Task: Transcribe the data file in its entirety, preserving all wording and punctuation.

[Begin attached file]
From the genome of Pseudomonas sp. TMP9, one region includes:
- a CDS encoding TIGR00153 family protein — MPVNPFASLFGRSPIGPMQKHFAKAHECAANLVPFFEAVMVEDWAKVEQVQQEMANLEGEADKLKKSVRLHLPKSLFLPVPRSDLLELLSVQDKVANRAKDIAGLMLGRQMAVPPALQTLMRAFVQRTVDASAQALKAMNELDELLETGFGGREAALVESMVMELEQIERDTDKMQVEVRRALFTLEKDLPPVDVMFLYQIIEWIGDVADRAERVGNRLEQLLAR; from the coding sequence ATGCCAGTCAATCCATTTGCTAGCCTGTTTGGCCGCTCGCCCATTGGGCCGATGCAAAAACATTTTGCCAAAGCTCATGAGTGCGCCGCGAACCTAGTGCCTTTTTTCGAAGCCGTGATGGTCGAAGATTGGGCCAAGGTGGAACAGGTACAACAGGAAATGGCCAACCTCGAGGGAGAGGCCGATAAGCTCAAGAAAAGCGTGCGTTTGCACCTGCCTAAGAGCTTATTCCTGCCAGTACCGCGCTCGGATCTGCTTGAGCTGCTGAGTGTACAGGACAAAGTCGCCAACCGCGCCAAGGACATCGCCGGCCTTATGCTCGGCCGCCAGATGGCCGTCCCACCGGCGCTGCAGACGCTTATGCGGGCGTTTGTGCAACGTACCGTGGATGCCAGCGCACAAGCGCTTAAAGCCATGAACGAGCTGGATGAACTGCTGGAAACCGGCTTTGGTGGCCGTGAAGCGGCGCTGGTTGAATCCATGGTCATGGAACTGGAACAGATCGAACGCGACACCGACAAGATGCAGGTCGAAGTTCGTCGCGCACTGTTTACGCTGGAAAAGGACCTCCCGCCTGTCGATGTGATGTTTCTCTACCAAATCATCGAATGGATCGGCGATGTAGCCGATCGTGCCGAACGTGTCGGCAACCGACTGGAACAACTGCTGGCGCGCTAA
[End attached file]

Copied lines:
From the genome of Pseudomonas sp. TMP9, one region includes:
- a CDS encoding TIGR00153 family protein — MPVNPFASLFGRSPIGPMQKHFAKAHECAANLVPFFEAVMVEDWAKVEQVQQEMANLEGEADKLKKSVRLHLPKSLFLPVPRSDLLELLSVQDKVANRAKDIAGLMLGRQMAVPPALQTLMRAFVQRTVDASAQALKAMNELDELLETGFGGREAALVESMVMELEQIERDTDKMQVEVRRALFTLEKDLPPVDVMFLYQIIEWIGDVADRAERVGNRLEQLLAR; from the coding sequence ATGCCAGTCAATCCATTTGCTAGCCTGTTTGGCCGCTCGCCCATTGGGCCGATGCAAAAACATTTTGCCAAAGCTCATGAGTGCGCCGCGAACCTAGTGCCTTTTTTCGAAGCCGTGATGGTCGAAGATTGGGCCAAGGTGGAACAGGTACAACAGGAAATGGCCAACCTCGAGGGAGAGGCCGATAAGCTCAAGAAAAGCGTGCGTTTGCACCTGCCTAAGAGCTTATTCCTGCCAGTACCGCGCTCGGATCTGCTTGAGCTGCTGAGTGTACAGGACAAAGTCGCCAACCGCGCCAAGGACATCGCCGGCCTTATGCTCGGCCGCCAGATGGCCGTCCCACCGGCGCTGCAGACGCTTATGCGGGCGTTTGTGCAACGTACCGTGGATGCCAGCGCACAAGCGCTTAAAGCCATGAACGAGCTGGATGAACTGCTGGAAACCGGCTTTGGTGGCCGTGAAGCGGCGCTGGTTGAATCCATGGTCATGGAACTGGAACAGATCGAACGCGACACCGACAAGATGCAGGTCGAAGTTCGTCGCGCACTGTTTACGCTGGAAAAGGACCTCCCGCCTGTCGATGTGATGTTTCTCTACCAAATCATCGAATGGATCGGCGATGTAGCCGATCGTGCCGAACGTGTCGGCAACCGACTGGAACAACTGCTGGCGCGCTAA